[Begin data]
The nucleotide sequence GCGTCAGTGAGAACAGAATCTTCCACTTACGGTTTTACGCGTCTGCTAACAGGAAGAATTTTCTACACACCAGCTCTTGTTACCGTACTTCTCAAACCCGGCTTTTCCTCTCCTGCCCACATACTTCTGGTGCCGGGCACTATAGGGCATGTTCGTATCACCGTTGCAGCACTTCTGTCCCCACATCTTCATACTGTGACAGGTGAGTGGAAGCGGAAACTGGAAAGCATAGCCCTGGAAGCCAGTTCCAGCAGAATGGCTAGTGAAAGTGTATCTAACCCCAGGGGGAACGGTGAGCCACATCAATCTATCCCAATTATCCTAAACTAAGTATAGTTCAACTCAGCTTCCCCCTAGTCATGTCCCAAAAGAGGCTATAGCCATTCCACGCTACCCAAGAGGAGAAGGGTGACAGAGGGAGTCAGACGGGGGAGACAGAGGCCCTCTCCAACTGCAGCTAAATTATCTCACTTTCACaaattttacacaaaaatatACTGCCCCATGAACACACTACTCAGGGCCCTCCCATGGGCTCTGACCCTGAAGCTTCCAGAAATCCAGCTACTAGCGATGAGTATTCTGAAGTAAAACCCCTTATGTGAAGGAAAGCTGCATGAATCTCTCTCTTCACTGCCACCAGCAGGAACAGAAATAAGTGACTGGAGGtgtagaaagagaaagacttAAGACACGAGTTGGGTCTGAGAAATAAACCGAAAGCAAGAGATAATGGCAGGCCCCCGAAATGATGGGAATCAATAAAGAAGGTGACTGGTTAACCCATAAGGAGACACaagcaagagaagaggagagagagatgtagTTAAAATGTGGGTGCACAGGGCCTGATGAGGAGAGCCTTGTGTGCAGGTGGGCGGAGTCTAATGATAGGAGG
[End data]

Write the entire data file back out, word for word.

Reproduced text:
The nucleotide sequence GCGTCAGTGAGAACAGAATCTTCCACTTACGGTTTTACGCGTCTGCTAACAGGAAGAATTTTCTACACACCAGCTCTTGTTACCGTACTTCTCAAACCCGGCTTTTCCTCTCCTGCCCACATACTTCTGGTGCCGGGCACTATAGGGCATGTTCGTATCACCGTTGCAGCACTTCTGTCCCCACATCTTCATACTGTGACAGGTGAGTGGAAGCGGAAACTGGAAAGCATAGCCCTGGAAGCCAGTTCCAGCAGAATGGCTAGTGAAAGTGTATCTAACCCCAGGGGGAACGGTGAGCCACATCAATCTATCCCAATTATCCTAAACTAAGTATAGTTCAACTCAGCTTCCCCCTAGTCATGTCCCAAAAGAGGCTATAGCCATTCCACGCTACCCAAGAGGAGAAGGGTGACAGAGGGAGTCAGACGGGGGAGACAGAGGCCCTCTCCAACTGCAGCTAAATTATCTCACTTTCACaaattttacacaaaaatatACTGCCCCATGAACACACTACTCAGGGCCCTCCCATGGGCTCTGACCCTGAAGCTTCCAGAAATCCAGCTACTAGCGATGAGTATTCTGAAGTAAAACCCCTTATGTGAAGGAAAGCTGCATGAATCTCTCTCTTCACTGCCACCAGCAGGAACAGAAATAAGTGACTGGAGGtgtagaaagagaaagacttAAGACACGAGTTGGGTCTGAGAAATAAACCGAAAGCAAGAGATAATGGCAGGCCCCCGAAATGATGGGAATCAATAAAGAAGGTGACTGGTTAACCCATAAGGAGACACaagcaagagaagaggagagagagatgtagTTAAAATGTGGGTGCACAGGGCCTGATGAGGAGAGCCTTGTGTGCAGGTGGGCGGAGTCTAATGATAGGAGG